PSD staff recognized for outstanding acheivements
June 30, 2017
Congratulations to all ESRL Physical Sciences Division staff members who recently received awards in May and June for a variety of outstanding achievements:
Gilbert Compo received a CIRES Outstanding Performance Award in Science and Engineering "for leading the development of the 20th Century Reanalysis. Compo initiated the original idea behind the reanalysis (i.e., a reanalysis that relied only on surface pressure records and thus could extend back more than 100 years) and then managed and curated the large undertaking of creating of the reanalysis itself. This effort has inspired creation of a similar effort at the European Center for Medium-Range Weather Forecasts and thus has been international in its level of impact and influence.
Sandy Starkweather received a CIRES Outstanding Performance Award "for leadership and coordination of the Interagency Arctic Research Policy Committee’s Arctic Research Plan." This work involved collecting input and feedback from numerous sources across multiple agencies, and it resulted in the December 2016 release, by the Executive Office of the President, of a 5-year plan. That plan serves to advance research in areas of common interest across the Arctic research community at all levels, including Federal, State, local, tribal, academic, non-governmental organization, and industry.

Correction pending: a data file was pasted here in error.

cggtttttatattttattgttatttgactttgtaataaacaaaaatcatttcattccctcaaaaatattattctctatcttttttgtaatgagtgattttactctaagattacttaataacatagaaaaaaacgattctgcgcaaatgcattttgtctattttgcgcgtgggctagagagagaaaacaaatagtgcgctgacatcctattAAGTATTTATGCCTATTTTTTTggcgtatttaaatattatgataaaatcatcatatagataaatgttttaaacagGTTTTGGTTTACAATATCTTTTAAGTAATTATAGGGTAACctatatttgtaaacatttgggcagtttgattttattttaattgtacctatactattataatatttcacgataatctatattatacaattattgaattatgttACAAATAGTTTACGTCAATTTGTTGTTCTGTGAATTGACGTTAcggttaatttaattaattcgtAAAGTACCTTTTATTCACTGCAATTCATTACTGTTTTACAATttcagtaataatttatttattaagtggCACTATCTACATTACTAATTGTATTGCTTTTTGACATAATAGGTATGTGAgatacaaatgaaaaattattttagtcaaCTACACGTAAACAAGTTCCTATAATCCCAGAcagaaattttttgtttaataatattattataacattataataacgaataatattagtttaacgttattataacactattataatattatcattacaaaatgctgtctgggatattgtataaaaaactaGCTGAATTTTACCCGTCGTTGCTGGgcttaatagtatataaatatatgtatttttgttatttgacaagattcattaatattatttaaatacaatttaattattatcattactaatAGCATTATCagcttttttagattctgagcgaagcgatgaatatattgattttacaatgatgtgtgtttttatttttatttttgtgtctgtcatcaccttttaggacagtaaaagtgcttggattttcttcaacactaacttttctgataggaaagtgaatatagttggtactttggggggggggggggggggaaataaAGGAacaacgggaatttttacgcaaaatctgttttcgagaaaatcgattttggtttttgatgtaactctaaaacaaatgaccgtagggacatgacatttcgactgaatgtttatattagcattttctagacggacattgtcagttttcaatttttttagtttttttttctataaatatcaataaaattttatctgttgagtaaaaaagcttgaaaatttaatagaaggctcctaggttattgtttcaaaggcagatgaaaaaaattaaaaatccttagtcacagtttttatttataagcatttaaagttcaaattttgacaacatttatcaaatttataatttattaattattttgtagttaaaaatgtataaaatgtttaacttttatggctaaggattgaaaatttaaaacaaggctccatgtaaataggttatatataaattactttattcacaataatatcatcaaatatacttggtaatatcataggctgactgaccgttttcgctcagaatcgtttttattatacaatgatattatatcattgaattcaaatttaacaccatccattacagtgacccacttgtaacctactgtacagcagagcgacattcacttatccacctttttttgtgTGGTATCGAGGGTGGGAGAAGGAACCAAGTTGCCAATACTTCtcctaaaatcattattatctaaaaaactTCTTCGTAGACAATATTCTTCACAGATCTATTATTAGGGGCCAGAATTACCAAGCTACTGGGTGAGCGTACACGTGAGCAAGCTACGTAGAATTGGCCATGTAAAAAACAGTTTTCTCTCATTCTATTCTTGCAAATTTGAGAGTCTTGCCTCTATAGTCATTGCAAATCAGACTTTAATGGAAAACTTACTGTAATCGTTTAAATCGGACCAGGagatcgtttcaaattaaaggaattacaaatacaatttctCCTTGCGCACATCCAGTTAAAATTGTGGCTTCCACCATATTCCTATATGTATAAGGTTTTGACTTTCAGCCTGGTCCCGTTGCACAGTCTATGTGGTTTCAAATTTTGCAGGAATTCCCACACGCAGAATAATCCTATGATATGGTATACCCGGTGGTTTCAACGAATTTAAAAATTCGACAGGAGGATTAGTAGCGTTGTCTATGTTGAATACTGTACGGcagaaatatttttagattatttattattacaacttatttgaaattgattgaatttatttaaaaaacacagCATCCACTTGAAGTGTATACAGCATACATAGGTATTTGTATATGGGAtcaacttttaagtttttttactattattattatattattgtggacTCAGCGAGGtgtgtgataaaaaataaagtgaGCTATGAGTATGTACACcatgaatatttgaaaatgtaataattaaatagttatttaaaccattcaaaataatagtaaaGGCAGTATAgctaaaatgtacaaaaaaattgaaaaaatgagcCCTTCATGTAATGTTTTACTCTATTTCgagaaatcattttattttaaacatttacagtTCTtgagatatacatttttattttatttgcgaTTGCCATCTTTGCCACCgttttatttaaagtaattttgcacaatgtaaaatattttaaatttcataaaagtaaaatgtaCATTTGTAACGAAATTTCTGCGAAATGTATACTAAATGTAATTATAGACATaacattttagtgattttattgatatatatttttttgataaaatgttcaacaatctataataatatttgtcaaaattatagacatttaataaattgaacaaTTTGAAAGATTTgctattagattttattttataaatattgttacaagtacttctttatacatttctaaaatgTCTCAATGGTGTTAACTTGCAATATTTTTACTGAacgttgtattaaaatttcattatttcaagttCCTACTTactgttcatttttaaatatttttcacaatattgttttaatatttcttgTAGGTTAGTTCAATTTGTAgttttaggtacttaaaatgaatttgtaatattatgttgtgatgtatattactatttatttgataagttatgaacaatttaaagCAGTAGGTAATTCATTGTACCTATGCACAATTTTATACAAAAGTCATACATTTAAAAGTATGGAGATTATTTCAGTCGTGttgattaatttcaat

CIRES Staff at the Physical Sciences Division were recognized with a CIRES Bronze Medal for Scientific/Engineering Achievement for their role in the 2016 El Niño Rapid Response Field Campaign (ENRR).
Gilbert Compo, Prashant Sardeshmukh, and Chesley McColl received a CIRES Gold Medal for scientific/engineering achievement for their roles in "creating the 20th Century Reanalysis, a pioneering reconstruction of global weather and extremes using only surface pressure observations."
Dave Costa, Leslie Hartten, Darren Jackson, Paul Johnston, Don Murray, and Dan Wolfe received a CIRES Employee of the Year Award for their roles in "rapidly implementing and supporting a complex, multi-platform, multiorganizational field campaign to observe a rare, high-intensity El Niño event in the central, equatorial Pacific. The El Niño Rapid Response Field Campaign (ENRR) took place during the winter of 2016.
Robert Zamora is a recipient of the 2016 NOAA OAR Outstanding Paper Award in the 'Weather' category for the paper he co-authored entitled High winter ozone pollution from carbonyl photolysis in an oil and gas basin, which was published in Nature.
Recent Related Stories
- PSD Staff Awarded DOC Bronze Medals (Feb 2017)